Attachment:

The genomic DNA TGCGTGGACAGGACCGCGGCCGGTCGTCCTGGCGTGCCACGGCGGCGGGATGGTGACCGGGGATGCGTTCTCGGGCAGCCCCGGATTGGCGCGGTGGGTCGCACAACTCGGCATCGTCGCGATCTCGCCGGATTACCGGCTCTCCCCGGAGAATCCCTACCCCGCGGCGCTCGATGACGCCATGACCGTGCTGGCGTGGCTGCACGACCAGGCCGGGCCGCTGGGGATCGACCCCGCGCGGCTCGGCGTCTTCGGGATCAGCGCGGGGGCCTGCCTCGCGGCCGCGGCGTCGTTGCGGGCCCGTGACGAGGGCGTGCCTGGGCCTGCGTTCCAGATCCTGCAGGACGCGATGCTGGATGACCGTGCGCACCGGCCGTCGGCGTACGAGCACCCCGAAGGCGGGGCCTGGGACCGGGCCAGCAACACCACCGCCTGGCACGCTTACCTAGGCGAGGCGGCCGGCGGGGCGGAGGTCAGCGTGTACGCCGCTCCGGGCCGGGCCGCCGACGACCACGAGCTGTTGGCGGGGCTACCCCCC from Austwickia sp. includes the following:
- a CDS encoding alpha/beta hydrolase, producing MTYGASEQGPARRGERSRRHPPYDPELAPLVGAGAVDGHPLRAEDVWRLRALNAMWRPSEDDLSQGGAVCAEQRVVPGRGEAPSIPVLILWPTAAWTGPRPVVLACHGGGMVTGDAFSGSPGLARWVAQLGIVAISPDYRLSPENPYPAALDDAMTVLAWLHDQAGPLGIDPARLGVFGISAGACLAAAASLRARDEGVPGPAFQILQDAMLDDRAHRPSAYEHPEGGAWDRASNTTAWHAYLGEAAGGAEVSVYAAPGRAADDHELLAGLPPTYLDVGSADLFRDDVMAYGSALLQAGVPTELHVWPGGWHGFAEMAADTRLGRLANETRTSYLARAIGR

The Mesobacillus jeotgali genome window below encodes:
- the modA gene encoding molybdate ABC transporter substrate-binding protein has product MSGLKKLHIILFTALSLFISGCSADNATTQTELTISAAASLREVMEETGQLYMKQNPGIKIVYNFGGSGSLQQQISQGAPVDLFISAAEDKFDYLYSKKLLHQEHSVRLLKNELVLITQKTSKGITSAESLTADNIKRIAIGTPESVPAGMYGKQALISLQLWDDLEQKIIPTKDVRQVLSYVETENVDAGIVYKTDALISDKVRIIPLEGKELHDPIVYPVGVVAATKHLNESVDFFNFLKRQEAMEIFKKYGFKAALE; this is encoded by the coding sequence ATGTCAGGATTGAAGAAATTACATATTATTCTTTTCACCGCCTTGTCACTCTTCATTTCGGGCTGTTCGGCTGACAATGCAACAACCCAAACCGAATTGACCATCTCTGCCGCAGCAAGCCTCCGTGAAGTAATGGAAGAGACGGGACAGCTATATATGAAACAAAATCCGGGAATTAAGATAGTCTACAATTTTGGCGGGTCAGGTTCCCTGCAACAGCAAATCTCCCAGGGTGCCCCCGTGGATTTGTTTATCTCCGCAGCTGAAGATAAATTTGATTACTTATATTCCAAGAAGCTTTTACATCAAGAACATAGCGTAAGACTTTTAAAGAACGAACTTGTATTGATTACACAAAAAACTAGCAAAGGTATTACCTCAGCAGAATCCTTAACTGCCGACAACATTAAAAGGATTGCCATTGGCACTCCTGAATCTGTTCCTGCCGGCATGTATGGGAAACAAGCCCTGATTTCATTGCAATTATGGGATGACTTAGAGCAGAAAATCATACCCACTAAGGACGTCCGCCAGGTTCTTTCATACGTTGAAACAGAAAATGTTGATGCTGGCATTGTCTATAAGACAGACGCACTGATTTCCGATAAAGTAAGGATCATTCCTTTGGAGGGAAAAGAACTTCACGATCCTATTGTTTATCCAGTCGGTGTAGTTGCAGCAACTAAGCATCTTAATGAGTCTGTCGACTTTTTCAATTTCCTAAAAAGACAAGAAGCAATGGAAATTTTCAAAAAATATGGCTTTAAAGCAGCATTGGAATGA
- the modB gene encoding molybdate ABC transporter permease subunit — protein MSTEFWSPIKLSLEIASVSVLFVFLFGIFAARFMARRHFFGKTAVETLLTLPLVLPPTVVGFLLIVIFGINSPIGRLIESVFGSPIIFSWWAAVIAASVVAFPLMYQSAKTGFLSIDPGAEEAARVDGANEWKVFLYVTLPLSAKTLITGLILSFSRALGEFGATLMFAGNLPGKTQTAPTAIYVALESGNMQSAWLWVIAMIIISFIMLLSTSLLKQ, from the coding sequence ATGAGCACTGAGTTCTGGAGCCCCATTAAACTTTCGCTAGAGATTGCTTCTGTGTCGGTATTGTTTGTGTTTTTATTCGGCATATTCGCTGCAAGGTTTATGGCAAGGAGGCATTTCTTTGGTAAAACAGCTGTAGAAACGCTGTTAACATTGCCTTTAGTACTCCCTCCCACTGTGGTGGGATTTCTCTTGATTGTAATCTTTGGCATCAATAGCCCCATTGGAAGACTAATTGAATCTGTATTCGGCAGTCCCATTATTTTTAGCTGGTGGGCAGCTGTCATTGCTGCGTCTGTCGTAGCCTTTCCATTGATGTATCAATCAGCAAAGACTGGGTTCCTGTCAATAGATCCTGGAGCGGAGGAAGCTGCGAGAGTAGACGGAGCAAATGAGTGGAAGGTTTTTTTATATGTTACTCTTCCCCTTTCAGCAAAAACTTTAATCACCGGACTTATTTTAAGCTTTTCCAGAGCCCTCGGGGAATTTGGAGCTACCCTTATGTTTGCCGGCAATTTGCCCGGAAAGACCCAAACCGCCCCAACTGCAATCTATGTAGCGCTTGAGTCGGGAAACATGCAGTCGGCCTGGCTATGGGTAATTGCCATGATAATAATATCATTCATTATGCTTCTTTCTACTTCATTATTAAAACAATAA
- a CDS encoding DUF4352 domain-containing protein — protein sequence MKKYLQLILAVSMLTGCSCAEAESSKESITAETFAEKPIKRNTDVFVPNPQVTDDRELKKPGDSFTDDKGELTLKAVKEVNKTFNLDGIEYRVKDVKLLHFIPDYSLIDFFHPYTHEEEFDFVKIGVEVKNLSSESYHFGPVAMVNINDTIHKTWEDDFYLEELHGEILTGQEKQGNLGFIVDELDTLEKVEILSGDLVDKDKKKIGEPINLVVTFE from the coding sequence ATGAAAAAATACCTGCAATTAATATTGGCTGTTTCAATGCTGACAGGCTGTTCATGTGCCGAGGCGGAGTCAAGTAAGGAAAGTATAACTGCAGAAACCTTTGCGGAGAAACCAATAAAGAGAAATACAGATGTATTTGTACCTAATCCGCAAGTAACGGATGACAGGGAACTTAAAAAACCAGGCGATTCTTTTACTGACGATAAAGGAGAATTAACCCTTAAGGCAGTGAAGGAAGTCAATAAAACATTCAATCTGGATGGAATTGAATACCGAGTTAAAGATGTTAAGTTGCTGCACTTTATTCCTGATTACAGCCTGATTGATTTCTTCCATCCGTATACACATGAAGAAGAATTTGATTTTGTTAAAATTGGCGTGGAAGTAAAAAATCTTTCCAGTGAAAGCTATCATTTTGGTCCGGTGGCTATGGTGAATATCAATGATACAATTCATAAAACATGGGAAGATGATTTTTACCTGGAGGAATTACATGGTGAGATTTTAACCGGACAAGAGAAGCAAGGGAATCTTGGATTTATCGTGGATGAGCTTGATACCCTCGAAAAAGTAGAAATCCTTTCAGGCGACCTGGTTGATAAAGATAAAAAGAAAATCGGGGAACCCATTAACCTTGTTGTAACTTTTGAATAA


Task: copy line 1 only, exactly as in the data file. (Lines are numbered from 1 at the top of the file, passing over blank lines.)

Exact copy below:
The genomic DNA TGCGTGGACAGGACCGCGGCCGGTCGTCCTGGCGTGCCACGGCGGCGGGATGGTGACCGGGGATGCGTTCTCGGGCAGCCCCGGATTGGCGCGGTGGGTCGCACAACTCGGCATCGTCGCGATCTCGCCGGATTACCGGCTCTCCCCGGAGAATCCCTACCCCGCGGCGCTCGATGACGCCATGACCGTGCTGGCGTGGCTGCACGACCAGGCCGGGCCGCTGGGGATCGACCCCGCGCGGCTCGGCGTCTTCGGGATCAGCGCGGGGGCCTGCCTCGCGGCCGCGGCGTCGTTGCGGGCCCGTGACGAGGGCGTGCCTGGGCCTGCGTTCCAGATCCTGCAGGACGCGATGCTGGATGACCGTGCGCACCGGCCGTCGGCGTACGAGCACCCCGAAGGCGGGGCCTGGGACCGGGCCAGCAACACCACCGCCTGGCACGCTTACCTAGGCGAGGCGGCCGGCGGGGCGGAGGTCAGCGTGTACGCCGCTCCGGGCCGGGCCGCCGACGACCACGAGCTGTTGGCGGGGCTACCCCCC from Austwickia sp. includes the following: